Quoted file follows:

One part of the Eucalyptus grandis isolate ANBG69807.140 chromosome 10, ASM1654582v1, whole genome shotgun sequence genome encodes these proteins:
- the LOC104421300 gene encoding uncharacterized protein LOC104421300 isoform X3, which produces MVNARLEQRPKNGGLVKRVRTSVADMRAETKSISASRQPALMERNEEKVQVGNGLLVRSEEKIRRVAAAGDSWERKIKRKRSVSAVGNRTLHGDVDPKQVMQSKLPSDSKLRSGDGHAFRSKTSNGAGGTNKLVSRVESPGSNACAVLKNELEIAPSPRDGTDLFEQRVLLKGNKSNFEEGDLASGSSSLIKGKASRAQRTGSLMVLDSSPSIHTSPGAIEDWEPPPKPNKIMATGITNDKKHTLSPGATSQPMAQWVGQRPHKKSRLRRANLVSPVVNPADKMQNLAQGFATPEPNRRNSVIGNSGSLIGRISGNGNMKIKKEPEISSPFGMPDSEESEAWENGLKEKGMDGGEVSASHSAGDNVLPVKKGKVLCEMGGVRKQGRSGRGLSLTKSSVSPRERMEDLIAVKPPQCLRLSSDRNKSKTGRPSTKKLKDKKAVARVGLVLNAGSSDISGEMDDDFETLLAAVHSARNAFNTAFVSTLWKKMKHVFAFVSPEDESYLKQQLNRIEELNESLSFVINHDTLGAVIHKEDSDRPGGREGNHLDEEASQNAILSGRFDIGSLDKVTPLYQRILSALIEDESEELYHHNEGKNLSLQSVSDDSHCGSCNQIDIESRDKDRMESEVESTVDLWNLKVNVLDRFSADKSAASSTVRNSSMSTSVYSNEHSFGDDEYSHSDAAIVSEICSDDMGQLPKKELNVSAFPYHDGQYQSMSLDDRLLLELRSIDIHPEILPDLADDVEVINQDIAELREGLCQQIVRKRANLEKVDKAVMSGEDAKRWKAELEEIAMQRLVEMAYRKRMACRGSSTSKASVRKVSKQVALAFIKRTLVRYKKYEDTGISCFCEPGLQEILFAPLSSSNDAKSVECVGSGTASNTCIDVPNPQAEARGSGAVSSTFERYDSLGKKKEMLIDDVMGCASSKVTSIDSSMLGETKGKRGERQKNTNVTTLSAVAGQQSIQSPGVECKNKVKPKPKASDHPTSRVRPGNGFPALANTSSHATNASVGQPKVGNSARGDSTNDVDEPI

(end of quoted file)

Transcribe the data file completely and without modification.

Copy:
One part of the Eucalyptus grandis isolate ANBG69807.140 chromosome 10, ASM1654582v1, whole genome shotgun sequence genome encodes these proteins:
- the LOC104421300 gene encoding uncharacterized protein LOC104421300 isoform X3, which produces MVNARLEQRPKNGGLVKRVRTSVADMRAETKSISASRQPALMERNEEKVQVGNGLLVRSEEKIRRVAAAGDSWERKIKRKRSVSAVGNRTLHGDVDPKQVMQSKLPSDSKLRSGDGHAFRSKTSNGAGGTNKLVSRVESPGSNACAVLKNELEIAPSPRDGTDLFEQRVLLKGNKSNFEEGDLASGSSSLIKGKASRAQRTGSLMVLDSSPSIHTSPGAIEDWEPPPKPNKIMATGITNDKKHTLSPGATSQPMAQWVGQRPHKKSRLRRANLVSPVVNPADKMQNLAQGFATPEPNRRNSVIGNSGSLIGRISGNGNMKIKKEPEISSPFGMPDSEESEAWENGLKEKGMDGGEVSASHSAGDNVLPVKKGKVLCEMGGVRKQGRSGRGLSLTKSSVSPRERMEDLIAVKPPQCLRLSSDRNKSKTGRPSTKKLKDKKAVARVGLVLNAGSSDISGEMDDDFETLLAAVHSARNAFNTAFVSTLWKKMKHVFAFVSPEDESYLKQQLNRIEELNESLSFVINHDTLGAVIHKEDSDRPGGREGNHLDEEASQNAILSGRFDIGSLDKVTPLYQRILSALIEDESEELYHHNEGKNLSLQSVSDDSHCGSCNQIDIESRDKDRMESEVESTVDLWNLKVNVLDRFSADKSAASSTVRNSSMSTSVYSNEHSFGDDEYSHSDAAIVSEICSDDMGQLPKKELNVSAFPYHDGQYQSMSLDDRLLLELRSIDIHPEILPDLADDVEVINQDIAELREGLCQQIVRKRANLEKVDKAVMSGEDAKRWKAELEEIAMQRLVEMAYRKRMACRGSSTSKASVRKVSKQVALAFIKRTLVRYKKYEDTGISCFCEPGLQEILFAPLSSSNDAKSVECVGSGTASNTCIDVPNPQAEARGSGAVSSTFERYDSLGKKKEMLIDDVMGCASSKVTSIDSSMLGETKGKRGERQKNTNVTTLSAVAGQQSIQSPGVECKNKVKPKPKASDHPTSRVRPGNGFPALANTSSHATNASVGQPKVGNSARGDSTNDVDEPI